OCT 14, 2020

As sea levels rise, coastal flooding is happening more often and in more places at once.

New analysis shows that coastal flooding is not only happening more often, it is striking more places at once. Analyzing hundreds of hourly tide gauge datasets from NOAA, the oldest of which dates back before 1950, Climate Central scientists found an increasing trend in the annual maximum number of tide gauges concurrently measuring flood-stage water levels. Further, the analysis found that September 22nd set a September monthly record for the number of concurrent coastal floods, with flood-stage water levels recorded at 84 currently active coastal tide gauges around the U.S.

This week, the National Oceanic and Atmospheric Administration (NOAA) is predicting higher than normal or “King” tides, raising the risk of coastal flooding. These king tides are the result of the confluence of warm, expanding ocean waters during the fall, seasonal changes in winds and currents, and a perigean spring tide (the higher-than-normal high tides and lower-than-normal low tides that occur when the moon is at the closest point to the Earth in its orbit and there is a full or new moon).

King tides do not always cause coastal flooding, but they raise the risk—and sea level rise elevates the risk even more. The combination of higher than normal tides and sea level rise means that several locations along the West, Northeast, and Southeast coasts are predicted to exceed the high tide flooding threshold because of tides alone—no storm or rainfall needed.

Graphic Courtesy of Climate Central

Sea level rise has made this type of coastal flooding, often referred to as “chronic,” “nuisance,” or “sunny day” flooding, increasingly common. High tide flooding has doubled in frequency since 2000, and could double again, or even triple, by 2030.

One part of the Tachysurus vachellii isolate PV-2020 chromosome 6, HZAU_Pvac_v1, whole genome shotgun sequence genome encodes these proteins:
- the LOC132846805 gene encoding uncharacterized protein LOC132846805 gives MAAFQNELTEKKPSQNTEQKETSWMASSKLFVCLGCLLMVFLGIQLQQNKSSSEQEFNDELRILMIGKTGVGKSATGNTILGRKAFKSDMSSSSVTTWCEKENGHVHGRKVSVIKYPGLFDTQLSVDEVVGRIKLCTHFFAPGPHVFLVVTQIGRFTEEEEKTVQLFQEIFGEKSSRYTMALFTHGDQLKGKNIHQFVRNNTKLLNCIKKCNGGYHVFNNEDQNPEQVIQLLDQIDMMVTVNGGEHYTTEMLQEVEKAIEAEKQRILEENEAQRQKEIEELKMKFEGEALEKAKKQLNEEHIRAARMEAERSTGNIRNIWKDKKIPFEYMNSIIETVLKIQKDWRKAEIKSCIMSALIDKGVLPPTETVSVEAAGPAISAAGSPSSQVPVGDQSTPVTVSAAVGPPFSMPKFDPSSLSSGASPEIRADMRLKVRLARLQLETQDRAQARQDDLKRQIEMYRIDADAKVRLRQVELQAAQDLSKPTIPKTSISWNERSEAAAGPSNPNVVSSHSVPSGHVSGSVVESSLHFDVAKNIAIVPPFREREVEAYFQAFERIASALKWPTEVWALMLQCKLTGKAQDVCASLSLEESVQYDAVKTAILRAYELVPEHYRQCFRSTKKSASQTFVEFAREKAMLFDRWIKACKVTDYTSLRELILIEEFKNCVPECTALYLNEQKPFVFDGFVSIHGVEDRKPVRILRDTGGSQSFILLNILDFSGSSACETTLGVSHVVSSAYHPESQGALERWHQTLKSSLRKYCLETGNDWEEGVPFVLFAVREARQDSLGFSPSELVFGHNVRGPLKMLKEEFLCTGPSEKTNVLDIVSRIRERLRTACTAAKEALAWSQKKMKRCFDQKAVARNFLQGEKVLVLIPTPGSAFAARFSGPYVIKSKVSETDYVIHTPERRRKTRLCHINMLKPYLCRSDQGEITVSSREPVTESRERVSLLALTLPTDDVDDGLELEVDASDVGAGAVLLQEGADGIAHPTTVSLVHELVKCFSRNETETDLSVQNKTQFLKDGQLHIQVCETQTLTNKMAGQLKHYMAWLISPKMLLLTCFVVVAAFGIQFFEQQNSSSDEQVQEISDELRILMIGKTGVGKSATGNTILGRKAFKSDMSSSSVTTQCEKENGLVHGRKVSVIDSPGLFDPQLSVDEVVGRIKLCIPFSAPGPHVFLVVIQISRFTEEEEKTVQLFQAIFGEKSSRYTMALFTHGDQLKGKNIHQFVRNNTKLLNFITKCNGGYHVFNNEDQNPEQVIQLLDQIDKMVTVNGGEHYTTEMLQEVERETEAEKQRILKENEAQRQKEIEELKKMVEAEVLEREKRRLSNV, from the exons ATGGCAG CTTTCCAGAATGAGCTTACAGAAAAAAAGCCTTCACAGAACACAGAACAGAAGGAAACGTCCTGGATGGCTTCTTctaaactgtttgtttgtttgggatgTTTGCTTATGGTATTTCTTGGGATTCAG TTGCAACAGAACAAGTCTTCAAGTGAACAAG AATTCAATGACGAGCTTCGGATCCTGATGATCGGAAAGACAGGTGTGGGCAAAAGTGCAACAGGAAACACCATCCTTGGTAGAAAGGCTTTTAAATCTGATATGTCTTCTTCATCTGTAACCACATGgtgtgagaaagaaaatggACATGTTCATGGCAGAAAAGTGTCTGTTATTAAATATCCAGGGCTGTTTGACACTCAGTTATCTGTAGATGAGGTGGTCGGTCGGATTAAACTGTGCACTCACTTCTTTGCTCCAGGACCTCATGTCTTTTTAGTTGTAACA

Even low levels of flooding can have serious consequences for coastal communities. Climate Central analyzed the threat to people, property, and infrastructure at risk from a two-foot flood above the high tide line, a typical minor flood according to NOAA thresholds. We found that nearly half a million people live on land at risk from a two-foot flood in the United States. About a third of this population is ranked high on the social vulnerability index. This index identifies communities that may need assistance in preparing for or recovering from disasters due to socioeconomic factors like poverty, lack of access to transportation, and crowded housing.

Vital infrastructure, including 5,303 miles of roads, 32 public schools, 69 hospitals/medical facilities, 19 power plants, and 109 passenger rail stations are also at risk from a two-foot flood. Compounding the potential damages from flooding, contamination risks, including 795 hazardous waste sites, 62 sewage plants, and 17 brownfield sites sitting on land less than two feet above the high tide line, can make flood waters dangerous to human health.